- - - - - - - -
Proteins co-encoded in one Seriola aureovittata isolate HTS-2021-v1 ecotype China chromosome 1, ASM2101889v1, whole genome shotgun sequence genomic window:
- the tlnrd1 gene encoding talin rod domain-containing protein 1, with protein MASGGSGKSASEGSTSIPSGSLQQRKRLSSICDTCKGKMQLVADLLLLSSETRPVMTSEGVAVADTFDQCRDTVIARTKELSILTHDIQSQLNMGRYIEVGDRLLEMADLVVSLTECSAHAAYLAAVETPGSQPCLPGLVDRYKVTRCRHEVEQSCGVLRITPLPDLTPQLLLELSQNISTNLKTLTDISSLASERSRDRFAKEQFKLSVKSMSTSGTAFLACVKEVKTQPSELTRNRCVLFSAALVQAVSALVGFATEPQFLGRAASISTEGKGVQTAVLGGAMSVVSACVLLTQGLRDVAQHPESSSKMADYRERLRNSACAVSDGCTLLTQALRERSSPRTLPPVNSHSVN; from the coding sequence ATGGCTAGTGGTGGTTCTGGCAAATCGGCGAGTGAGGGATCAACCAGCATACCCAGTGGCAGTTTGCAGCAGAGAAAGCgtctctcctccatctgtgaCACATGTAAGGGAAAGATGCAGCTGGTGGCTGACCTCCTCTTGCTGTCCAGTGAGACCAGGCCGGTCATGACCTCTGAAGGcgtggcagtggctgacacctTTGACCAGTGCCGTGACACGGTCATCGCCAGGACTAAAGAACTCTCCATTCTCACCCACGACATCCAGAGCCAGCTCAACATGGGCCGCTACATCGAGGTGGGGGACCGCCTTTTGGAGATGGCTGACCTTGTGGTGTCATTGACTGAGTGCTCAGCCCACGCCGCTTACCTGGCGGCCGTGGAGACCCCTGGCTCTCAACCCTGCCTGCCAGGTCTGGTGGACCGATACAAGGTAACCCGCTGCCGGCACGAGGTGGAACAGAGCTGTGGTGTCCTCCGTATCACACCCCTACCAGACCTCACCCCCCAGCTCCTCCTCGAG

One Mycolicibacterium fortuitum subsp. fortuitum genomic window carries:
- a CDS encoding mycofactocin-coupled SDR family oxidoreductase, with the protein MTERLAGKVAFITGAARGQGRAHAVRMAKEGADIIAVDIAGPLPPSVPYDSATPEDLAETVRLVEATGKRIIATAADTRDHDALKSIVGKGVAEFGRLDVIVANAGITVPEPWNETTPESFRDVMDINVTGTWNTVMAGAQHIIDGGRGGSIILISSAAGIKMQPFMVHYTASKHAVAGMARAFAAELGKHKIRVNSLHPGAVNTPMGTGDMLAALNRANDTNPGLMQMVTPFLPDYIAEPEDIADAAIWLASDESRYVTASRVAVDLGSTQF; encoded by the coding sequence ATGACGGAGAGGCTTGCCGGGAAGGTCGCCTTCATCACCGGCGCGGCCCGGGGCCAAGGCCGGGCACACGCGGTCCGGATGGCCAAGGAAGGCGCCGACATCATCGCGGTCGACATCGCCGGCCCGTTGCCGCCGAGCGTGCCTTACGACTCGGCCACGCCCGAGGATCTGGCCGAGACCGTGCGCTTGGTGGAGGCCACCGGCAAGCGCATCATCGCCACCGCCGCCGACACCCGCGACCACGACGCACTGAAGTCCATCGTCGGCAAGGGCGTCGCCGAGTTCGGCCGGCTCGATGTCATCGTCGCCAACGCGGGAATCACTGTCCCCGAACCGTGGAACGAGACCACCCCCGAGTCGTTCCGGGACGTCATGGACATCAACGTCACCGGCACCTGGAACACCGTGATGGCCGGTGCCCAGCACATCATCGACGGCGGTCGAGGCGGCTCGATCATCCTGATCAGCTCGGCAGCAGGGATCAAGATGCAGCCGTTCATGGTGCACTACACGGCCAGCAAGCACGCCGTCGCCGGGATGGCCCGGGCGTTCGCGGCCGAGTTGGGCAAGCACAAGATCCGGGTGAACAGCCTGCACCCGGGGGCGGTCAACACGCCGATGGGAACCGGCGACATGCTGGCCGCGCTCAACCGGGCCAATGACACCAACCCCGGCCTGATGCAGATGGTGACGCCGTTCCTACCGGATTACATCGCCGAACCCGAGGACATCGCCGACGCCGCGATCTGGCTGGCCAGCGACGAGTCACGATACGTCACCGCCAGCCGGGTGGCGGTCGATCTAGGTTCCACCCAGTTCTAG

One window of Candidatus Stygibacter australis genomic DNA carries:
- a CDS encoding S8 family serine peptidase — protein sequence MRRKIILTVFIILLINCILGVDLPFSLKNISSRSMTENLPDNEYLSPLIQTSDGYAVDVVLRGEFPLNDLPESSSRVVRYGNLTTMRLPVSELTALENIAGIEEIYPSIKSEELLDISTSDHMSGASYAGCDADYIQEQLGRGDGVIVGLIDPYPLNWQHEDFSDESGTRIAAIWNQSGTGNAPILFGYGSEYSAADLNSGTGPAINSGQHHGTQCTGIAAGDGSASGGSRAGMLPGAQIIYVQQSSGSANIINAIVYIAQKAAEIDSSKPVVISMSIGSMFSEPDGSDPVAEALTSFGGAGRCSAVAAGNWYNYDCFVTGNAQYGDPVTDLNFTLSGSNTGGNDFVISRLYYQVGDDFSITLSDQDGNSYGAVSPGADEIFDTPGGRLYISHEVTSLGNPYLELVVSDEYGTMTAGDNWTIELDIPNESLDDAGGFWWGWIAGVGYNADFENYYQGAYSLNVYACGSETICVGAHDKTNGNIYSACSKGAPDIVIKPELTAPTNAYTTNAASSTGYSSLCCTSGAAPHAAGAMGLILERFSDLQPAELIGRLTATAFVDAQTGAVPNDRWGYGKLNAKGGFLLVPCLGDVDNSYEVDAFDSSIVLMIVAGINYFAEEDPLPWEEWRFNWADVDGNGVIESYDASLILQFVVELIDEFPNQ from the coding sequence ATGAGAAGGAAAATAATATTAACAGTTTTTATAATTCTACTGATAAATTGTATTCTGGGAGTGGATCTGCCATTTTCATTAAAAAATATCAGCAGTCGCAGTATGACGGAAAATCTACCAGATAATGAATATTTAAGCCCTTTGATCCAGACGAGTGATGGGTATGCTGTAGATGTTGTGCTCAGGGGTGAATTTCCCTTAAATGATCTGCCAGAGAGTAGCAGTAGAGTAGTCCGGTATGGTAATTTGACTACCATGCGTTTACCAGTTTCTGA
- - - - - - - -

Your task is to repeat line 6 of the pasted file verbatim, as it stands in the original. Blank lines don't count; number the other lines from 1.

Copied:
- a CDS encoding S8 family serine peptidase — protein sequence MRRKIILTVFIILLINCILGVDLPFSLKNISSRSMTENLPDNEYLSPLIQTSDGYAVDVVLRGEFPLNDLPESSSRVVRYGNLTTMRLPVSELTALENIAGIEEIYPSIKSEELLDISTSDHMSGASYAGCDADYIQEQLGRGDGVIVGLIDPYPLNWQHEDFSDESGTRIAAIWNQSGTGNAPILFGYGSEYSAADLNSGTGPAINSGQHHGTQCTGIAAGDGSASGGSRAGMLPGAQIIYVQQSSGSANIINAIVYIAQKAAEIDSSKPVVISMSIGSMFSEPDGSDPVAEALTSFGGAGRCSAVAAGNWYNYDCFVTGNAQYGDPVTDLNFTLSGSNTGGNDFVISRLYYQVGDDFSITLSDQDGNSYGAVSPGADEIFDTPGGRLYISHEVTSLGNPYLELVVSDEYGTMTAGDNWTIELDIPNESLDDAGGFWWGWIAGVGYNADFENYYQGAYSLNVYACGSETICVGAHDKTNGNIYSACSKGAPDIVIKPELTAPTNAYTTNAASSTGYSSLCCTSGAAPHAAGAMGLILERFSDLQPAELIGRLTATAFVDAQTGAVPNDRWGYGKLNAKGGFLLVPCLGDVDNSYEVDAFDSSIVLMIVAGINYFAEEDPLPWEEWRFNWADVDGNGVIESYDASLILQFVVELIDEFPNQ from the coding sequence ATGAGAAGGAAAATAATATTAACAGTTTTTATAATTCTACTGATAAATTGTATTCTGGGAGTGGATCTGCCATTTTCATTAAAAAATATCAGCAGTCGCAGTATGACGGAAAATCTACCAGATAATGAATATTTAAGCCCTTTGATCCAGACGAGTGATGGGTATGCTGTAGATGTTGTGCTCAGGGGTGAATTTCCCTTAAATGATCTGCCAGAGAGTAGCAGTAGAGTAGTCCGGTATGGTAATTTGACTACCATGCGTTTACCAGTTTCTGA